How the Law Teaches Us to Rest in Christ and Love Our Neighbor
There is a consistent concern in the second table of the law that calls all men to recognize the needs of their neighbors over whatever is their own. We know that because that’s what Jesus says in Matthew 22:36-40. It’s also what Moses writes in Leviticus 19:18. The Bible is reliable like that. God in His grace is a witness to all men that we are a part of something bigger than ourselves and we should have the needs and the mind of the community first. If anything is less a part of our mindset today I am not sure what it would be. Everything from our time to our energy to the way we approach life is geared toward me, myself, and I. Watching four or five commercials is all one needs to confirm that thesis. “What’s wrong with you and how can you improve you” is the attitude which overwhelms our culture. In no other place is the chasm greater than when it comes to what we should do with the financial resources the Lord has granted to us in His providence. We hold onto it for dear life, and not without reason. We should be good stewards of the money and goods God in His grace grants.
In our look at the Westminster Larger Catechism this morning we are going to hear some pushback from the Divines that will require listening as it goes directly against the American way of life in some important ways. Get ready to find some humility.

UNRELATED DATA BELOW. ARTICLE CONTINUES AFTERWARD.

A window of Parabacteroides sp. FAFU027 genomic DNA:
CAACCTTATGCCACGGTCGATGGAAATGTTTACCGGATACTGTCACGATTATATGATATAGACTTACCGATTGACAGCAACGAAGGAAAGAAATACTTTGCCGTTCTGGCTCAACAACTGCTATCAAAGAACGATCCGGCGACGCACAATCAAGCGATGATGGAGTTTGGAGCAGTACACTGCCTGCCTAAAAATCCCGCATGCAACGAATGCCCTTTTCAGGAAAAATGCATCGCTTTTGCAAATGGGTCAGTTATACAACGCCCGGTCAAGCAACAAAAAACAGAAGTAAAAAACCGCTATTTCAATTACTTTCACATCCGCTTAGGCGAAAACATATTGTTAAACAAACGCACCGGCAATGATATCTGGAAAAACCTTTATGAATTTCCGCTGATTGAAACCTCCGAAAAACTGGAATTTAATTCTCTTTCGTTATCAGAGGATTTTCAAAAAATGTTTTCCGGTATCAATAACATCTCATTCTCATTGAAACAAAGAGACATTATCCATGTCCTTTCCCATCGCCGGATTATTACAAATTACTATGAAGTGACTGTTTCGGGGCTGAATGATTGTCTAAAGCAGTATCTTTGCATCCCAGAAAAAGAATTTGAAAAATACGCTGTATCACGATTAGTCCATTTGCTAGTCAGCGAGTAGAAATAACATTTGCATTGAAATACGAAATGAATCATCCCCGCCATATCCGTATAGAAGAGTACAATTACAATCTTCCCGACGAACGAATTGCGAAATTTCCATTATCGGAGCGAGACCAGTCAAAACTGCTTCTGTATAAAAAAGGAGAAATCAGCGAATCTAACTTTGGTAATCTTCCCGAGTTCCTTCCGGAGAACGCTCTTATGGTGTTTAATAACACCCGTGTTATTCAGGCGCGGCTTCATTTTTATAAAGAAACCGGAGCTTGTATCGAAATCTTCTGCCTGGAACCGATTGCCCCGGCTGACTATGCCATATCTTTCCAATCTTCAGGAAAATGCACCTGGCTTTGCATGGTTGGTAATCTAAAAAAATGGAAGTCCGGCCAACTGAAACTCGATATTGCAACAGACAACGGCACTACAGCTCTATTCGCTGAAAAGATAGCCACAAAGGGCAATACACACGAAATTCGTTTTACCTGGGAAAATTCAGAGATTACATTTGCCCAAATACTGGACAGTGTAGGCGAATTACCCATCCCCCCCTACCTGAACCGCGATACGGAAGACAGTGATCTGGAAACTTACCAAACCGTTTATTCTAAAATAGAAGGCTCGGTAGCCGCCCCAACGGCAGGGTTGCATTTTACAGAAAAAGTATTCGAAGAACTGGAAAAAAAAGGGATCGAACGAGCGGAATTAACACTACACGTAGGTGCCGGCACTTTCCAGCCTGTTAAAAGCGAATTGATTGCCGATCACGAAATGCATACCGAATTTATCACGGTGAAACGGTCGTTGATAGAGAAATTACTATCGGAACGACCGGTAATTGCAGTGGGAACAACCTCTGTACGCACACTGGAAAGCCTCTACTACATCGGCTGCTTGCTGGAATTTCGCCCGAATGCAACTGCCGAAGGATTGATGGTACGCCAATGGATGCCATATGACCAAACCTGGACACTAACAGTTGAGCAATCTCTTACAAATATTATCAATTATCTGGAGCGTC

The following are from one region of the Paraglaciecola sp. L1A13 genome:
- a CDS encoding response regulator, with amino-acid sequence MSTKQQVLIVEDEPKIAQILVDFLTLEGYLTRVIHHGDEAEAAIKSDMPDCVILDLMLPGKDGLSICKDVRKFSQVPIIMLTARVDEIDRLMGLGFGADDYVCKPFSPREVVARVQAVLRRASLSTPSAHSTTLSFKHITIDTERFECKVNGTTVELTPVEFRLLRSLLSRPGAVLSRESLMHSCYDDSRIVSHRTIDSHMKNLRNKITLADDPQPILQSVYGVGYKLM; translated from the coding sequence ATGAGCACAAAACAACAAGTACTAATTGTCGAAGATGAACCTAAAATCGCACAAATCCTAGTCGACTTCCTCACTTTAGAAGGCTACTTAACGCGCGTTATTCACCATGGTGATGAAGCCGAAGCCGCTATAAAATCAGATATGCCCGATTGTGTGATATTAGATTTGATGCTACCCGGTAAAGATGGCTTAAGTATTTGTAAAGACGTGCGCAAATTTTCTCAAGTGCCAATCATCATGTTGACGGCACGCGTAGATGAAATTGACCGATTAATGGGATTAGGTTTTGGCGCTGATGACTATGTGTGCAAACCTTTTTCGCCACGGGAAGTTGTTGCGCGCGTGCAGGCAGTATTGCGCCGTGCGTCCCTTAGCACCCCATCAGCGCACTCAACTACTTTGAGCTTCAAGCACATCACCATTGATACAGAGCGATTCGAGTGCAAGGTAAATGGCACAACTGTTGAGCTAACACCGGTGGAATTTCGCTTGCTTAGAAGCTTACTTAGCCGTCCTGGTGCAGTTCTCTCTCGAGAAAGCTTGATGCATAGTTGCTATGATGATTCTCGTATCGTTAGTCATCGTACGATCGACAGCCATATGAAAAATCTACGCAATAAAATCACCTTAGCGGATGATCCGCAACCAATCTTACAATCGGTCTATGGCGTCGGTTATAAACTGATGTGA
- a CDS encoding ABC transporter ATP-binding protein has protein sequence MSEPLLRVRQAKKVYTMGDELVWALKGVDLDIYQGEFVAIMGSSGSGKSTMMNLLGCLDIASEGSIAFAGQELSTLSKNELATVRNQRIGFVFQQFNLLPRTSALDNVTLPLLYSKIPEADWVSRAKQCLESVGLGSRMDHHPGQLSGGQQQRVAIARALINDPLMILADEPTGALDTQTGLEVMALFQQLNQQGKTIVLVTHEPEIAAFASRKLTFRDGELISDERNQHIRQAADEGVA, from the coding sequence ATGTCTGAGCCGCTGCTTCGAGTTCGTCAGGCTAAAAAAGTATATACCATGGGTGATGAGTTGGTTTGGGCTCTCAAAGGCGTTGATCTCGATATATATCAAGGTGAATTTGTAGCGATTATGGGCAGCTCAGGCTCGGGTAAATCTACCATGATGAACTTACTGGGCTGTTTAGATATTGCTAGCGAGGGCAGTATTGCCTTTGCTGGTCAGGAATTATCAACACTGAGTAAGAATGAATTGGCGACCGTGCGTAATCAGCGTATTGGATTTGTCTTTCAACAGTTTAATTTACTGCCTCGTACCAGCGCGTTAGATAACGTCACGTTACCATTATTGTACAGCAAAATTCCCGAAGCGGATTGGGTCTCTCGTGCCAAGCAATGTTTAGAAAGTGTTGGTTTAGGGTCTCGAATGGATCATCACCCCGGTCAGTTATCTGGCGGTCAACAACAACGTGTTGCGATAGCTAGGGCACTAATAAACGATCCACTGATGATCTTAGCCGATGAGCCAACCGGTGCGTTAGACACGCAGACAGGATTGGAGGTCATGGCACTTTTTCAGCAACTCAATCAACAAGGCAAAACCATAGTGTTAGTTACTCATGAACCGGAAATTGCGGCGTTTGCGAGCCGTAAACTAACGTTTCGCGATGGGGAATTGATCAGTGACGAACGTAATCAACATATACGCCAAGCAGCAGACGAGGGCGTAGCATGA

Here are the two Questions and Answer’s for today:
Q. 140: Which is the eighth commandment?
A. The eighth commandment is, Thou shalt not steal.
Q. 141: What are the duties required in the eighth commandment?
A. The duties required in the eighth commandment are, truth, faithfulness, and justice in contracts and commerce between man and man; rendering to everyone his due; restitution of goods unlawfully detained from the right owners thereof; giving and lending freely, according to our abilities, and the necessities of others; moderation of our judgments, wills, and affections concerning worldly goods; a provident care and study to get, keep, use, and dispose these things which are necessary and convenient for the sustentation of our nature, and suitable to our condition; a lawful calling, and diligence in it; frugality; avoiding unnecessary lawsuits and suretyship, or other like engagements; and an endeavour, by all just and lawful means, to procure, preserve, and further the wealth and outward estate of others, as well as our own.
Whenever we begin to ask the question about what a law of God requires of us we need to do two things immediately: 1) What do we know about the character of our Lord that would inform our understanding? 2) Why is it good for me and my friends that I heed the call? When it comes to the eighth commandment the answer to the first is provided in the gospel itself. In order to encourage the Philippians Christians, the Apostle Paul has this to say:
Let this mind be in you which was also in Christ Jesus, who, being in the form of God, did not consider it robbery to be equal with God, but made Himself of no reputation, taking the form of a bondservant, and coming in the likeness of men. And being found in appearance as a man, He humbled Himself and became obedient to the point of death, even the death of the cross.